At Bluestem, she gained an appreciation for details working with bar manager Van Zarr. It didn’t hurt that chefs Megan and Colby Garrelts were working right around the corner.
Working with the Garreltses and Michael Smith — Unger’s current boss at Extra Virgin — has inspired the bartender to take a culinary approach to cocktails.
Much of Unger’s prep work is done in the kitchen. She makes blackberry-thyme puree to brighten gin cocktails, brews Earl Grey tea and then freezes it into cubes, and makes a beet shrub by simmering fresh beets with vinegar and sugar.
The shrub was the star ingredient in the Beet Goes On, the Campari cocktail that helped Unger win the 2013 Paris of the Plains Bartending Competition.
This year was Unger’s fourth at Kansas City’s biggest bartending competition and her first time cracking the top three.
“I guess I thought it wasn’t going to happen,” she says, so when they announced her name, “my jaw dropped to the ground.”
Don’t let the modesty fool you: Unger definitely has a competitive side. The former gymnast and cheerleader says she “was on fire” when she won the Midwest bout of the 2013 Speed Rack Bartending Competition.
To win, Unger had to memorize 50 cocktail recipes and then execute them on command with speed and accuracy.
“The first round, I almost lost it,” Unger says. “I was pouring a cocktail, and I had a rum bottle in my hand instead of a gin bottle. It was an egg white cocktail, and my yolk broke.”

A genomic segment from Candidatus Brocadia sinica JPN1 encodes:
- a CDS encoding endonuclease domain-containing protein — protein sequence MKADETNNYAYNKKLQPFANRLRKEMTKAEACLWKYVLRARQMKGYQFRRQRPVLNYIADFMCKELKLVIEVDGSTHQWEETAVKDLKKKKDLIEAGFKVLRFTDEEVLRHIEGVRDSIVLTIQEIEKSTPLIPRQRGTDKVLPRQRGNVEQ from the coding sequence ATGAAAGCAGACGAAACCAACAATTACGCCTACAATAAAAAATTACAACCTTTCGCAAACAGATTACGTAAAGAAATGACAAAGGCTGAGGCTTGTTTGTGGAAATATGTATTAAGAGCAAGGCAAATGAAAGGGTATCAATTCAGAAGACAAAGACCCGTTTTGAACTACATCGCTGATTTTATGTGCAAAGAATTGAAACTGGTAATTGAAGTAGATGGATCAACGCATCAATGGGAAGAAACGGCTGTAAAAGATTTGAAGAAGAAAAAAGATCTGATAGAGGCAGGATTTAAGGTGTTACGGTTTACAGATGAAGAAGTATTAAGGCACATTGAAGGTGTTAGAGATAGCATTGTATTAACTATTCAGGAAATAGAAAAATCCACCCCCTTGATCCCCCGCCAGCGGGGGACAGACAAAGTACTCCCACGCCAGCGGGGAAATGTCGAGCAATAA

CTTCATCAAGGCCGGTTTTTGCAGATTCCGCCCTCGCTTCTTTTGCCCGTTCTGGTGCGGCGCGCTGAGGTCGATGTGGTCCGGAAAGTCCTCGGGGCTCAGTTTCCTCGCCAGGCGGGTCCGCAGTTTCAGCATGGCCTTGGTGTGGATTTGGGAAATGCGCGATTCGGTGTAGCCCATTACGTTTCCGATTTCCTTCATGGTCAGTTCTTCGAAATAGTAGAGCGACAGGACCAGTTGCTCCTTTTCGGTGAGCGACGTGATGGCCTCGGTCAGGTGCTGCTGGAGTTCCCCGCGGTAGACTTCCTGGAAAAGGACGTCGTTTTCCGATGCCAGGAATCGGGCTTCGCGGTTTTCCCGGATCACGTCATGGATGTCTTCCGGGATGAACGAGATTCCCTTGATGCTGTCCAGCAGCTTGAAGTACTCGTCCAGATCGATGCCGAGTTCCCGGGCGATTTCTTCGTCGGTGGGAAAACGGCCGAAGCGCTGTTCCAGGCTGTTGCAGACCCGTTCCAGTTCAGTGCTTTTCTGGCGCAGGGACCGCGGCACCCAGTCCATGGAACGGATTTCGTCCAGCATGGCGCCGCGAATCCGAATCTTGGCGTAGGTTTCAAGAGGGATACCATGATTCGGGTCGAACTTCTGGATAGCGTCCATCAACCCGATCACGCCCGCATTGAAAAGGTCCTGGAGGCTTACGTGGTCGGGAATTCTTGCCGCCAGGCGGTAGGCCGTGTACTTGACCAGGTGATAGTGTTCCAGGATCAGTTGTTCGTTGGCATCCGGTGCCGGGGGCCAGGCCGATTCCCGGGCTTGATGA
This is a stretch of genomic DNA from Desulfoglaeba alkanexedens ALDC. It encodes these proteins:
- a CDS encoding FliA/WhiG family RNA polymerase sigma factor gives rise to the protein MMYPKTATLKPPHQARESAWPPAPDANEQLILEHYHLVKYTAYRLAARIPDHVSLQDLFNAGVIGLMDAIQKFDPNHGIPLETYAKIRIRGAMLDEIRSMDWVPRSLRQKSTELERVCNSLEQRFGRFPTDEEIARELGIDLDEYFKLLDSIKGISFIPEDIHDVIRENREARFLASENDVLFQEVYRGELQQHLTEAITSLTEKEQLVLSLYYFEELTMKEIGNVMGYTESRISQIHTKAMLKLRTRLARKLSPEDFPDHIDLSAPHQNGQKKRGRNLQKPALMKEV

But Unger caught the yolk, switched the bottles and ultimately took home the Miss Speed Rack title. Performing under pressure? It’s just one more skill under this seasoned bartender’s belt.
Go-to drink: “A High Life and a shot of Jameson. Oh my God, I love High Life. We always have a 24-pack of High Life in our fridge.”
Most despised drink: “Anything with pineapple — I have an allergy to it. So probably a pina colada.”
Secret ingredients: “Italian bitter liqueurs. Campari, Fernet, Amaro and Cynar, an artichoke liqueur. They remind me of being in Italy.”
Cocktail: “The Negroni that I had in Italy. It was the perfect Negroni, made by the Italian national historian of the Negroni cocktail. Everyone has their own way to make a Negroni, but I have the way. It’s the best.”
Wine: “I am obsessed with rosé. I had a problem this summer where I would go out and rosé all day.”
Bar food: “French fries. They sober you up, but they’re so bad for you.”
Bartenders: “Ryan Miller at Voltaire. He has one of the driest senses of humor, and he’s such a good bartender. He’ll make any cocktail or pour you a glass of wine. I love seeing Scott (Beskow, the bar manager at Grunauer). Ryan Zwisler works at Affare; I love to go there for a glass of wine after work. Beau (Williams) and Jenn (Tosatto) at Manifesto and the Rieger.”
Pet peeve: “Sitting at a bar and not even getting a ‘Hello’ or a glass of water. I don’t like when bartenders feel like they need to wait five minutes before they acknowledge your presence. There’s a lot of snobby bartenders out there.”
Hangover cure: “An Aleve and a giant iced tea. Something about the caffeine helps.”
Craft beer: “I like drinking pale ales and IPAs. Probably my favorite beer in the entire world is Bell’s Two Hearted Ale. It’s an IPA, but it has a lot of floral notes.”
Uncool-est drink: “Probably a daiquiri. A strawberry daiquiri.”
Hottest drink: “Anything with mezcal. Everybody loves mezcal and agave-based spirits.”
Queen of The Stirred Drink
Jenn Tosatto’s cocktails are a lot like the bartender — bold yet instantly likable.